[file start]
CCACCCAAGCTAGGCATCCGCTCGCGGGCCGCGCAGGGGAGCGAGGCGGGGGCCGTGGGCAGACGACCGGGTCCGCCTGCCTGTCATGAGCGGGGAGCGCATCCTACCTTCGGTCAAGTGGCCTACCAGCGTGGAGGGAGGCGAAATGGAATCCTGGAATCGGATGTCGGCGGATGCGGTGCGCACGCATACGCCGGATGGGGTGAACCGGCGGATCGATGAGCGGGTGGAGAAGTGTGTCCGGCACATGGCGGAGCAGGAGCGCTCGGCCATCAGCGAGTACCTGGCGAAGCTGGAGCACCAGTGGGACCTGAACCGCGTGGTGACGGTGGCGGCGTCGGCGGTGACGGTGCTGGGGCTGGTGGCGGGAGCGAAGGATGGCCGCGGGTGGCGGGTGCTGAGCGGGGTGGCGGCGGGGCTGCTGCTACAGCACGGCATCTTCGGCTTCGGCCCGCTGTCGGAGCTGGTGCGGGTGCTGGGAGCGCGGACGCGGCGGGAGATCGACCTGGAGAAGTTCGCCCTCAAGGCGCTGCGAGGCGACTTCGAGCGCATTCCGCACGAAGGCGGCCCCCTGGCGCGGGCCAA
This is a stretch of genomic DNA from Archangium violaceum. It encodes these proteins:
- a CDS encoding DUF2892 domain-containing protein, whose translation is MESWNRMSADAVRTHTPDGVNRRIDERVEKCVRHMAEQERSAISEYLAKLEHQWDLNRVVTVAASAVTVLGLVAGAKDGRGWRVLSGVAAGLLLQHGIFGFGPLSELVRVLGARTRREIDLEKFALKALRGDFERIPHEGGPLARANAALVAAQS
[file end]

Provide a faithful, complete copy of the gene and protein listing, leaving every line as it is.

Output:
CCACCCAAGCTAGGCATCCGCTCGCGGGCCGCGCAGGGGAGCGAGGCGGGGGCCGTGGGCAGACGACCGGGTCCGCCTGCCTGTCATGAGCGGGGAGCGCATCCTACCTTCGGTCAAGTGGCCTACCAGCGTGGAGGGAGGCGAAATGGAATCCTGGAATCGGATGTCGGCGGATGCGGTGCGCACGCATACGCCGGATGGGGTGAACCGGCGGATCGATGAGCGGGTGGAGAAGTGTGTCCGGCACATGGCGGAGCAGGAGCGCTCGGCCATCAGCGAGTACCTGGCGAAGCTGGAGCACCAGTGGGACCTGAACCGCGTGGTGACGGTGGCGGCGTCGGCGGTGACGGTGCTGGGGCTGGTGGCGGGAGCGAAGGATGGCCGCGGGTGGCGGGTGCTGAGCGGGGTGGCGGCGGGGCTGCTGCTACAGCACGGCATCTTCGGCTTCGGCCCGCTGTCGGAGCTGGTGCGGGTGCTGGGAGCGCGGACGCGGCGGGAGATCGACCTGGAGAAGTTCGCCCTCAAGGCGCTGCGAGGCGACTTCGAGCGCATTCCGCACGAAGGCGGCCCCCTGGCGCGGGCCAA
This is a stretch of genomic DNA from Archangium violaceum. It encodes these proteins:
- a CDS encoding DUF2892 domain-containing protein, whose translation is MESWNRMSADAVRTHTPDGVNRRIDERVEKCVRHMAEQERSAISEYLAKLEHQWDLNRVVTVAASAVTVLGLVAGAKDGRGWRVLSGVAAGLLLQHGIFGFGPLSELVRVLGARTRREIDLEKFALKALRGDFERIPHEGGPLARANAALVAAQS